Harassment of Climate Scientists Continues

The Washington Post, surprisingly, recently had a good story on the ongoing harassment of climate scientists, Harassing climate-change researchers.  It starts out:

“FREEDOM OF information laws are critical tools that allow Americans to see what their leaders do on their behalf. But some global warming skeptics in Virginia are showing that even the best tools can be misused.”

Well, I think our readers have known that for awhile.

Going on:

Lawyers from the Environmental Law Center at the American Tradition Institute (ATI) have asked the University of Virginia to turn over thousands of e-mails and other documents written by Michael E. Mann, a former U-Va. professor and a prominent climate scientist. Another warming skeptic, Virginia Attorney General Ken Cuccinelli II (R), recently demanded many of the same documents to determine whether Mr. Mann somehow defrauded taxpayers when he obtained research grants to study global temperatures.

A judge quashed Mr. Cuccinelli’s chilling “civil investigative demand.” But even though Mr. Mann wasn’t an agent of the commonwealth in any practical sense when he worked at U-Va., the university hasn’t been able to dismiss ATI’s requests, since Mr. Mann’s e-mails are public records in a technical sense. U-Va. agreed last week that it will hand over all the material that state law obliges it to release by Aug. 22….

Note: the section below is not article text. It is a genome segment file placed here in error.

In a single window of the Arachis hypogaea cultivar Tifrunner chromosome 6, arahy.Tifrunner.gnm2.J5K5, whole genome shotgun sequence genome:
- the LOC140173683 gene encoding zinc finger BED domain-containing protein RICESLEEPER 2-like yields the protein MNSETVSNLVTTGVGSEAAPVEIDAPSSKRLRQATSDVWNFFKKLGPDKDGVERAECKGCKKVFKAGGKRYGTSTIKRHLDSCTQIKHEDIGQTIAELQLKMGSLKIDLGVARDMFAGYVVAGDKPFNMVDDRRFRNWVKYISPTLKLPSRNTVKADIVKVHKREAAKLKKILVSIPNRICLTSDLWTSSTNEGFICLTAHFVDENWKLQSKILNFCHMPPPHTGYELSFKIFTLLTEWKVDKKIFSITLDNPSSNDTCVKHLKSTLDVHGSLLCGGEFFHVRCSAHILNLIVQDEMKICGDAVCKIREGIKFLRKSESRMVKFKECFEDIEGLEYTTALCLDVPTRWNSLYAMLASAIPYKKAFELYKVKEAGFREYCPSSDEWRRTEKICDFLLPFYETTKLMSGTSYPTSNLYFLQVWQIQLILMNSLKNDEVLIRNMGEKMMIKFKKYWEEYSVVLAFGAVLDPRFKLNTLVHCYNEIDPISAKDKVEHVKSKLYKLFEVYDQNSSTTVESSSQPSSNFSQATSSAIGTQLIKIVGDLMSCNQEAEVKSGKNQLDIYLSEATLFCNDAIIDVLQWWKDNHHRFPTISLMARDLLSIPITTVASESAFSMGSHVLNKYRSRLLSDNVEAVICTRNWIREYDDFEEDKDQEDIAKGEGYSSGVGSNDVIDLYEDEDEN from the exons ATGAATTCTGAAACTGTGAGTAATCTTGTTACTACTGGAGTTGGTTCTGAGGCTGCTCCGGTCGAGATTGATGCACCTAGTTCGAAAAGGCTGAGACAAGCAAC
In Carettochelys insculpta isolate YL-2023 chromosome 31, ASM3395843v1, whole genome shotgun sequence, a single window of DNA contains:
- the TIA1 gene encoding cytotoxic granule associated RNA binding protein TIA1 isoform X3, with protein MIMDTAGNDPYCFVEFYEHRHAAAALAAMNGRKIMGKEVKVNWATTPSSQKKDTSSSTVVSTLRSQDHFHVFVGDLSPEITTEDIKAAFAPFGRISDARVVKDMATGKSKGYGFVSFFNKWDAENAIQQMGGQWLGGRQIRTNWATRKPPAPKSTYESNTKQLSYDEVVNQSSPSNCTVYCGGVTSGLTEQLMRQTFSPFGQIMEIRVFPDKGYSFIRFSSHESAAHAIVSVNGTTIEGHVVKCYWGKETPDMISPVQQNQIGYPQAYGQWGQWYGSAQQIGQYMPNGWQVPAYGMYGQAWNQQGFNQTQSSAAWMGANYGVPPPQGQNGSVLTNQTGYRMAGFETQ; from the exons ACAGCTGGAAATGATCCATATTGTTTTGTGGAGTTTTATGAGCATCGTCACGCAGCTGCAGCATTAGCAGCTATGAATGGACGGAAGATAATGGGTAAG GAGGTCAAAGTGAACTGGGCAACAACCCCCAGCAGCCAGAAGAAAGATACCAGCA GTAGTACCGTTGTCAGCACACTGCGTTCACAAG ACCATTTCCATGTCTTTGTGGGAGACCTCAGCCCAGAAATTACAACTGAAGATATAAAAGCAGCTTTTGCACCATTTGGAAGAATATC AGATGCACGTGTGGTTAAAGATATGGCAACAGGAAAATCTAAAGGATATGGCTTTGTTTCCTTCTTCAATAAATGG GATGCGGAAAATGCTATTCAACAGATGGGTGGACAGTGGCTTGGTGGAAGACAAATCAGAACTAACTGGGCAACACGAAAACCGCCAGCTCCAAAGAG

Going after Mr. Mann only discourages the sort of scientific inquiry that, over time, sorts out fact from speculation, good science from bad. Academics must feel comfortable sharing research, disagreeing with colleagues and proposing conclusions — not all of which will be correct — without fear that those who dislike their findings will conduct invasive fishing expeditions in search of a pretext to discredit them. That give-and-take should be unhindered by how popular a professor’s ideas are or whose ideological convictions might be hurt.

Going after Mann does a lot of things. It falsely make it seem as though climate scientists need to be investigated. (Half a dozen investigations following the false scandal or framing of climate scientists known as “climategate” should have shown by now that they are doing their job correctly and no one needs to babysit them.) It also makes these researchers nervous — who wants someone with an axe to grind going through years upon years of emails? And, furthermore, it wastes everyone’s time. There are one million and one other things that need our attention — not this.

h/t Climate Denial Crock of the Week

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